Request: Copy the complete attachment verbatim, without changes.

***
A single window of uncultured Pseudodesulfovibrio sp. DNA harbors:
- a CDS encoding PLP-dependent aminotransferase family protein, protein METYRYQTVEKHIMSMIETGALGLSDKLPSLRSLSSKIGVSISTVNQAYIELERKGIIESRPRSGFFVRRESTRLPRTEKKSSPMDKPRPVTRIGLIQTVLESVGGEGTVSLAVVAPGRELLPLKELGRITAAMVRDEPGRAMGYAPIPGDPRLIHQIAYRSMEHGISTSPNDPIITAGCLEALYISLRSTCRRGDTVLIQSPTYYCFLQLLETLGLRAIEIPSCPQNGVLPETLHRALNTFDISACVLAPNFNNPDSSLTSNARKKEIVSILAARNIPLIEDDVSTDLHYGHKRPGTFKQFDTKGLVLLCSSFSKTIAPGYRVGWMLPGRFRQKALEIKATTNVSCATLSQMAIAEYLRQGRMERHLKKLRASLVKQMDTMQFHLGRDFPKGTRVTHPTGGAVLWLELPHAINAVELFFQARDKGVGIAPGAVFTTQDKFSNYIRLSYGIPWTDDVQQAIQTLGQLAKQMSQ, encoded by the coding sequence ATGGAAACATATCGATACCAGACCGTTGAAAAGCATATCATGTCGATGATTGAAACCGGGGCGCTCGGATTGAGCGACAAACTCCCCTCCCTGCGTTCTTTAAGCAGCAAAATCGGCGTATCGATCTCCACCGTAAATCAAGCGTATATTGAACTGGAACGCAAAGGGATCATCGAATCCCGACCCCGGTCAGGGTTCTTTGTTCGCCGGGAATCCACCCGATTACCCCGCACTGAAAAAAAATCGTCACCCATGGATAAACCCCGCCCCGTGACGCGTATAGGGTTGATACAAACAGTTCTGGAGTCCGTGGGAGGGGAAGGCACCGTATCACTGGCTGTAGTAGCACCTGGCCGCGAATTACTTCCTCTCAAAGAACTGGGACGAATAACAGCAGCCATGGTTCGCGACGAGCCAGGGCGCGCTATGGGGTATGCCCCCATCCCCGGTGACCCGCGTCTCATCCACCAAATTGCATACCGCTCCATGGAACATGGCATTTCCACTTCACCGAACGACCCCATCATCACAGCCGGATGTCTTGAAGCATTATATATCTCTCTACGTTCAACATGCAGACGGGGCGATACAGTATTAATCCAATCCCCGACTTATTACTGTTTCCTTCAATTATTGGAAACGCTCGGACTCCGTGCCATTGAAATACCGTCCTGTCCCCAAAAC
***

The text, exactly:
A single window of uncultured Pseudodesulfovibrio sp. DNA harbors:
- a CDS encoding PLP-dependent aminotransferase family protein, protein METYRYQTVEKHIMSMIETGALGLSDKLPSLRSLSSKIGVSISTVNQAYIELERKGIIESRPRSGFFVRRESTRLPRTEKKSSPMDKPRPVTRIGLIQTVLESVGGEGTVSLAVVAPGRELLPLKELGRITAAMVRDEPGRAMGYAPIPGDPRLIHQIAYRSMEHGISTSPNDPIITAGCLEALYISLRSTCRRGDTVLIQSPTYYCFLQLLETLGLRAIEIPSCPQNGVLPETLHRALNTFDISACVLAPNFNNPDSSLTSNARKKEIVSILAARNIPLIEDDVSTDLHYGHKRPGTFKQFDTKGLVLLCSSFSKTIAPGYRVGWMLPGRFRQKALEIKATTNVSCATLSQMAIAEYLRQGRMERHLKKLRASLVKQMDTMQFHLGRDFPKGTRVTHPTGGAVLWLELPHAINAVELFFQARDKGVGIAPGAVFTTQDKFSNYIRLSYGIPWTDDVQQAIQTLGQLAKQMSQ, encoded by the coding sequence ATGGAAACATATCGATACCAGACCGTTGAAAAGCATATCATGTCGATGATTGAAACCGGGGCGCTCGGATTGAGCGACAAACTCCCCTCCCTGCGTTCTTTAAGCAGCAAAATCGGCGTATCGATCTCCACCGTAAATCAAGCGTATATTGAACTGGAACGCAAAGGGATCATCGAATCCCGACCCCGGTCAGGGTTCTTTGTTCGCCGGGAATCCACCCGATTACCCCGCACTGAAAAAAAATCGTCACCCATGGATAAACCCCGCCCCGTGACGCGTATAGGGTTGATACAAACAGTTCTGGAGTCCGTGGGAGGGGAAGGCACCGTATCACTGGCTGTAGTAGCACCTGGCCGCGAATTACTTCCTCTCAAAGAACTGGGACGAATAACAGCAGCCATGGTTCGCGACGAGCCAGGGCGCGCTATGGGGTATGCCCCCATCCCCGGTGACCCGCGTCTCATCCACCAAATTGCATACCGCTCCATGGAACATGGCATTTCCACTTCACCGAACGACCCCATCATCACAGCCGGATGTCTTGAAGCATTATATATCTCTCTACGTTCAACATGCAGACGGGGCGATACAGTATTAATCCAATCCCCGACTTATTACTGTTTCCTTCAATTATTGGAAACGCTCGGACTCCGTGCCATTGAAATACCGTCCTGTCCCCAAAAC